Suicide grief is lonely. We all have to travel our own roads, even when we are part of a family or have many connections in our lives. We also feel lonely because someone significant to us is gone. And we feel lonely because often we don’t have any to share the road with us. Our family members might not be in the same emotional place we are, our friends might not understand, and/or we just aren’t sure how we can connect with others who have been through something like we have.

The Holistic Self

As human beings, we have a tendency to see ourselves in pieces. We forget that our body, mind, and all the other aspects of us work together. When we grieve the loss of a loved one, particularly after a suicide, we feel it emotionally. We can’t stop crying. We don’t understand. We feel confused. But we also feel tired and exhausted.

Grief is hard work and we must process it in the many pieces that make us holistic beings. Often we talk about how we emotionally cope with grief, but it’s much more than that. We also must be aware of ourselves physically to keep from getting sick as we travel our grief journey. It’s important to eat balanced meals, and try to get sufficient sleep and exercise. It can feel overwhelming to think about these things when we feel like our world is crashing down, but it also can give us a much-needed focus.

And we should nurture our spiritual selves. Again, this can be like a burdensome task especially because we might be angry with God or our Higher Power. We might doubt that anyone exists beyond the here and now where we live. But asking these questions is part of the grief journey, especially after suicide when a loved one has ended his or her life. The questions feel larger, more difficult to answer. By reaching out spiritually we are allowing ourselves to find help and hope in ways we might not have thought of before.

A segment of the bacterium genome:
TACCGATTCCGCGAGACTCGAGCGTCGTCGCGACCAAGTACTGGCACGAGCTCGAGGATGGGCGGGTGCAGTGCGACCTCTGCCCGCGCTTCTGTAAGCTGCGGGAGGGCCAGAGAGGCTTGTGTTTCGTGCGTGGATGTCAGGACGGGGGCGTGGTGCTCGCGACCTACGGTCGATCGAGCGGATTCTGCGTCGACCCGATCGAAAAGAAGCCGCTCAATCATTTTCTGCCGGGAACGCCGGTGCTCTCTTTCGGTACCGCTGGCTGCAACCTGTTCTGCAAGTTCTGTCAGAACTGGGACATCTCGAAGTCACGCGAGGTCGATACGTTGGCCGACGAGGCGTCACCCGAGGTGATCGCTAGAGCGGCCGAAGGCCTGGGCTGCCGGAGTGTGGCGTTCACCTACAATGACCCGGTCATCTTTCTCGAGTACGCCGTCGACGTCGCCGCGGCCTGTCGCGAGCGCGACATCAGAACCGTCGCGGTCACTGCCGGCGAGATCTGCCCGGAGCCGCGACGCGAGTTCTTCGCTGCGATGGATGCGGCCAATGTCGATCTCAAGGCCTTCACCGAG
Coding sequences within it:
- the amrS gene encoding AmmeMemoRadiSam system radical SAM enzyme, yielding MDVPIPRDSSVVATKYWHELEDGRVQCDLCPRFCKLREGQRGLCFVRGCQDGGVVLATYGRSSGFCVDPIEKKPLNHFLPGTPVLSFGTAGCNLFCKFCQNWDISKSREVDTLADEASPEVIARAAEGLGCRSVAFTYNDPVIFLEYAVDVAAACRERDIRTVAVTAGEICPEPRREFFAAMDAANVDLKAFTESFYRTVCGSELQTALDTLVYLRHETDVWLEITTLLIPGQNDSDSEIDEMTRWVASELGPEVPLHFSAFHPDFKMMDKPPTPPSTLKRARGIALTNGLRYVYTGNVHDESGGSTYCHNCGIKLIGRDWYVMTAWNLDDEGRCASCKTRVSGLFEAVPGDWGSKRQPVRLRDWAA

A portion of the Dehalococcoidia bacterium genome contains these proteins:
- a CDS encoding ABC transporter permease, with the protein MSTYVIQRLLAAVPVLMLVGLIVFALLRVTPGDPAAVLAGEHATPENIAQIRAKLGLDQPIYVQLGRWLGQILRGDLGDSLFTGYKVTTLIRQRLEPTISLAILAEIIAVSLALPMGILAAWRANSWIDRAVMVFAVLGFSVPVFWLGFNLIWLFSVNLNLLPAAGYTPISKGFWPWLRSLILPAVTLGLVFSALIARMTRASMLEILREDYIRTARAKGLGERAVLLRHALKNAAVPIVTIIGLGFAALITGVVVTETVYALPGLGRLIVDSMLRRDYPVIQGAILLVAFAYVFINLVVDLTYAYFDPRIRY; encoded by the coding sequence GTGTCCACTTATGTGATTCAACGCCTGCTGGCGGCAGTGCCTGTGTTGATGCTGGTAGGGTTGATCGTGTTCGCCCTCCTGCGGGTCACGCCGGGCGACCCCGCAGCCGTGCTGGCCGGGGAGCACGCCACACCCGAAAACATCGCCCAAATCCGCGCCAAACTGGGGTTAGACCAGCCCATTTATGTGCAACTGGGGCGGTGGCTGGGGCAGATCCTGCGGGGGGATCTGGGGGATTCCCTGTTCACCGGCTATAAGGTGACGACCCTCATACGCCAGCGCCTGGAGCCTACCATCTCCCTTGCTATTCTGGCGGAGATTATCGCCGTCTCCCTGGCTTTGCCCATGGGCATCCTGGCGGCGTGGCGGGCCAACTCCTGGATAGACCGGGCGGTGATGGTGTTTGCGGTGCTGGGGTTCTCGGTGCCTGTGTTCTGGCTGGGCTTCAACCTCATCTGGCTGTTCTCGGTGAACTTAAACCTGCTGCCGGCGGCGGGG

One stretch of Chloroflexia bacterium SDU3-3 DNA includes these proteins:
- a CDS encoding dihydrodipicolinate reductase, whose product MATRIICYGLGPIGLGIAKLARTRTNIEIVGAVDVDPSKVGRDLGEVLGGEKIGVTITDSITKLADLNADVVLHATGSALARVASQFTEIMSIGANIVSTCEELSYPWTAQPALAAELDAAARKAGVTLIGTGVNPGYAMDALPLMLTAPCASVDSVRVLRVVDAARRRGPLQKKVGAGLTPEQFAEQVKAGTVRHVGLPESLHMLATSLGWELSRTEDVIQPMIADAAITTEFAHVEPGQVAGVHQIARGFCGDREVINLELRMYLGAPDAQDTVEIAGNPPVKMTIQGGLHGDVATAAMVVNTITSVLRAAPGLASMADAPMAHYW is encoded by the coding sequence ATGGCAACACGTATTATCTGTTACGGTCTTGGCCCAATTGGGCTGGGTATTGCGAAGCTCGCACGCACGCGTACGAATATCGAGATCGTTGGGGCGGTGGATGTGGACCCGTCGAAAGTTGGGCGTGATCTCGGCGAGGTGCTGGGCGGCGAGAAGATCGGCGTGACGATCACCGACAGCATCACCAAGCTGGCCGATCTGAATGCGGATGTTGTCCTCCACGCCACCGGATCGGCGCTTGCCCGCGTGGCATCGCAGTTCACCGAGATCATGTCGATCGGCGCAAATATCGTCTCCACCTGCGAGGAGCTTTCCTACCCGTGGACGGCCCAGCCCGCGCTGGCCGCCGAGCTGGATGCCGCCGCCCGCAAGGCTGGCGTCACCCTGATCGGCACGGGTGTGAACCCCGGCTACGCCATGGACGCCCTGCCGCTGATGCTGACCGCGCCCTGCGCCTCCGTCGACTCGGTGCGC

We often discount the importance of routine in our lives. When we have a suicide loss, it throws life as we know it out the window. We don’t realize how much we miss our routine until it has been stripped away. We are creatures of habit and often we complain about our routines, about the seemingly flatness of daily life, because we are looking forward to the “big” parts of life–  the holidays, the vacations. We forget that life is really about savoring the simple aspects and when our loved one dies, we often feel like we missed out on something.


In this confusing and often lonely journey we call suicide grief, there is one aspect that sustains us and guides us, although much of the time it feels hidden from us. Hope. It is hope that keeps us forging forward. Hope helps us to know deep down somewhere inside of us we will one day feel good again. What we each define as hope will vary among us, but the most important part is that we all know it is there. Hope is what life ultimately is about.